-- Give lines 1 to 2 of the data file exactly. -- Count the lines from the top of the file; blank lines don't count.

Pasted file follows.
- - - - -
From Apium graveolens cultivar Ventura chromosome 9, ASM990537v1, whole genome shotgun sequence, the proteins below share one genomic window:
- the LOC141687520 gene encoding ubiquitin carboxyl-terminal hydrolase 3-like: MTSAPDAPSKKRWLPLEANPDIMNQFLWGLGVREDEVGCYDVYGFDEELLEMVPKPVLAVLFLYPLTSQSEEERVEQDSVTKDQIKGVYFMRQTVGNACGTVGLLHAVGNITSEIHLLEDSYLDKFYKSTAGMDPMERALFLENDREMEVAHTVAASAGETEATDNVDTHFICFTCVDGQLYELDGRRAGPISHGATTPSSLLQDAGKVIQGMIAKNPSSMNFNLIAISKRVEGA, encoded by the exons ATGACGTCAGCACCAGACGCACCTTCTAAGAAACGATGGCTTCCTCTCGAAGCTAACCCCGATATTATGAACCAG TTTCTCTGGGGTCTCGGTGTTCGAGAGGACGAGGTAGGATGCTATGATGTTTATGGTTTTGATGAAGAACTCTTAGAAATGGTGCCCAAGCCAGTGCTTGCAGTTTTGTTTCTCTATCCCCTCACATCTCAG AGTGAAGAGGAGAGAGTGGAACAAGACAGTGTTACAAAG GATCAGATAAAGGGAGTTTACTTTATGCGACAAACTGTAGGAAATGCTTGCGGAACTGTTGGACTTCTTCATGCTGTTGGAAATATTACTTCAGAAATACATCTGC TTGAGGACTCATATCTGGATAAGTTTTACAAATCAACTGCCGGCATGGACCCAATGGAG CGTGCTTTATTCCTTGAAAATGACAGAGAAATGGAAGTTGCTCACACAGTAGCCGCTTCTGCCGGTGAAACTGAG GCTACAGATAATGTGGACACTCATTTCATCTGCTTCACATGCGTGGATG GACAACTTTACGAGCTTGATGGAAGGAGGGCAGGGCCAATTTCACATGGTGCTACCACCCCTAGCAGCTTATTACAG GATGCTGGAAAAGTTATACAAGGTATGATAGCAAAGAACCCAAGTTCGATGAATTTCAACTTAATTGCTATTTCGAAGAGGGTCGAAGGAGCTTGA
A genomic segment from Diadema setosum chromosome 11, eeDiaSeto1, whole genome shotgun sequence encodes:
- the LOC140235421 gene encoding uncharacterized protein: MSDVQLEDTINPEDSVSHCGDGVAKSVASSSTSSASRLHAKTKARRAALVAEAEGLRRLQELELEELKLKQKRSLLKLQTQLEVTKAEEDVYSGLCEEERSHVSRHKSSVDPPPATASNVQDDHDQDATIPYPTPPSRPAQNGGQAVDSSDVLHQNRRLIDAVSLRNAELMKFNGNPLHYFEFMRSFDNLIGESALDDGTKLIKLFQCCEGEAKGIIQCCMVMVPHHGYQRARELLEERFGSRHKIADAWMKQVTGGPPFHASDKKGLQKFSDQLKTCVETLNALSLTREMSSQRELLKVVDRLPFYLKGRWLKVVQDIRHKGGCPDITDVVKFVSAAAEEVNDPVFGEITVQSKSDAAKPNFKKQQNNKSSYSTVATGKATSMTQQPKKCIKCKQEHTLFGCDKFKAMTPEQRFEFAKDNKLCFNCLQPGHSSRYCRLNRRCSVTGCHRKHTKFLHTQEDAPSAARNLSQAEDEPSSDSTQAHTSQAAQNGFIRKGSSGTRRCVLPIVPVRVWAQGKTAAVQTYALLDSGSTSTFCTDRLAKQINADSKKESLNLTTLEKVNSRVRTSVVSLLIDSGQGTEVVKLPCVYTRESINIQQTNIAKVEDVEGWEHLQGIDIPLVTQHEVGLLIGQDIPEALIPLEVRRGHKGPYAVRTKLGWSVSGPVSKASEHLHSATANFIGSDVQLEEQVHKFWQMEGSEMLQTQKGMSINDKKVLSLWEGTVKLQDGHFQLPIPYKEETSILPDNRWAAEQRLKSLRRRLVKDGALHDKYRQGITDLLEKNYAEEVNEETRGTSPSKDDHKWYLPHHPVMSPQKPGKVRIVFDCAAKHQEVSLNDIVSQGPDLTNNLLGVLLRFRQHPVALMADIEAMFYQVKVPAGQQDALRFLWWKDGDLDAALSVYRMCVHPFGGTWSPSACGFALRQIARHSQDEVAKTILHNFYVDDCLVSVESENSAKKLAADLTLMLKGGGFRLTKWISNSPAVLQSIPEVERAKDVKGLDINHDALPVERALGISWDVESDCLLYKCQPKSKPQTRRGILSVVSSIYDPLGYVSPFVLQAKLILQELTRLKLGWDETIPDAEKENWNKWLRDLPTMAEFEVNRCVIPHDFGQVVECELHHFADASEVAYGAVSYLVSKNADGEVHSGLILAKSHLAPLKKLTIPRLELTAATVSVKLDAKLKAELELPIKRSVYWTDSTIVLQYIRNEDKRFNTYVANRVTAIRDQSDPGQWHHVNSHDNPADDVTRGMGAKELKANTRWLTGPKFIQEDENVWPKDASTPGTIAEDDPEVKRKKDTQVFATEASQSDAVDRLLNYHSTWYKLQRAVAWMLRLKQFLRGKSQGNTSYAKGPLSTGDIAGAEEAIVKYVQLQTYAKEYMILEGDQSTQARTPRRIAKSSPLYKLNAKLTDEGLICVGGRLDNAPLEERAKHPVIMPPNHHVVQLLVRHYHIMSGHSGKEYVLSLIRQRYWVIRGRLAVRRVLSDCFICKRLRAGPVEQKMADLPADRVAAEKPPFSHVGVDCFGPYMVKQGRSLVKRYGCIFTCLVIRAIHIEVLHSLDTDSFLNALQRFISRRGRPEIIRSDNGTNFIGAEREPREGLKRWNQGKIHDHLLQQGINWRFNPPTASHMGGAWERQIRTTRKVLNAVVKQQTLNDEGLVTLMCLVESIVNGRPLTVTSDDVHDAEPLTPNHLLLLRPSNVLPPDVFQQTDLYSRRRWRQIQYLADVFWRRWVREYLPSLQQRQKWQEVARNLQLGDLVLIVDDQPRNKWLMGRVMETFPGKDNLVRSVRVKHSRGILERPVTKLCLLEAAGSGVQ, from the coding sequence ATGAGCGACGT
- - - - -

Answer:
From Apium graveolens cultivar Ventura chromosome 9, ASM990537v1, whole genome shotgun sequence, the proteins below share one genomic window:
- the LOC141687520 gene encoding ubiquitin carboxyl-terminal hydrolase 3-like: MTSAPDAPSKKRWLPLEANPDIMNQFLWGLGVREDEVGCYDVYGFDEELLEMVPKPVLAVLFLYPLTSQSEEERVEQDSVTKDQIKGVYFMRQTVGNACGTVGLLHAVGNITSEIHLLEDSYLDKFYKSTAGMDPMERALFLENDREMEVAHTVAASAGETEATDNVDTHFICFTCVDGQLYELDGRRAGPISHGATTPSSLLQDAGKVIQGMIAKNPSSMNFNLIAISKRVEGA, encoded by the exons ATGACGTCAGCACCAGACGCACCTTCTAAGAAACGATGGCTTCCTCTCGAAGCTAACCCCGATATTATGAACCAG TTTCTCTGGGGTCTCGGTGTTCGAGAGGACGAGGTAGGATGCTATGATGTTTATGGTTTTGATGAAGAACTCTTAGAAATGGTGCCCAAGCCAGTGCTTGCAGTTTTGTTTCTCTATCCCCTCACATCTCAG AGTGAAGAGGAGAGAGTGGAACAAGACAGTGTTACAAAG GATCAGATAAAGGGAGTTTACTTTATGCGACAAACTGTAGGAAATGCTTGCGGAACTGTTGGACTTCTTCATGCTGTTGGAAATATTACTTCAGAAATACATCTGC TTGAGGACTCATATCTGGATAAGTTTTACAAATCAACTGCCGGCATGGACCCAATGGAG CGTGCTTTATTCCTTGAAAATGACAGAGAAATGGAAGTTGCTCACACAGTAGCCGCTTCTGCCGGTGAAACTGAG GCTACAGATAATGTGGACACTCATTTCATCTGCTTCACATGCGTGGATG GACAACTTTACGAGCTTGATGGAAGGAGGGCAGGGCCAATTTCACATGGTGCTACCACCCCTAGCAGCTTATTACAG GATGCTGGAAAAGTTATACAAGGTATGATAGCAAAGAACCCAAGTTCGATGAATTTCAACTTAATTGCTATTTCGAAGAGGGTCGAAGGAGCTTGA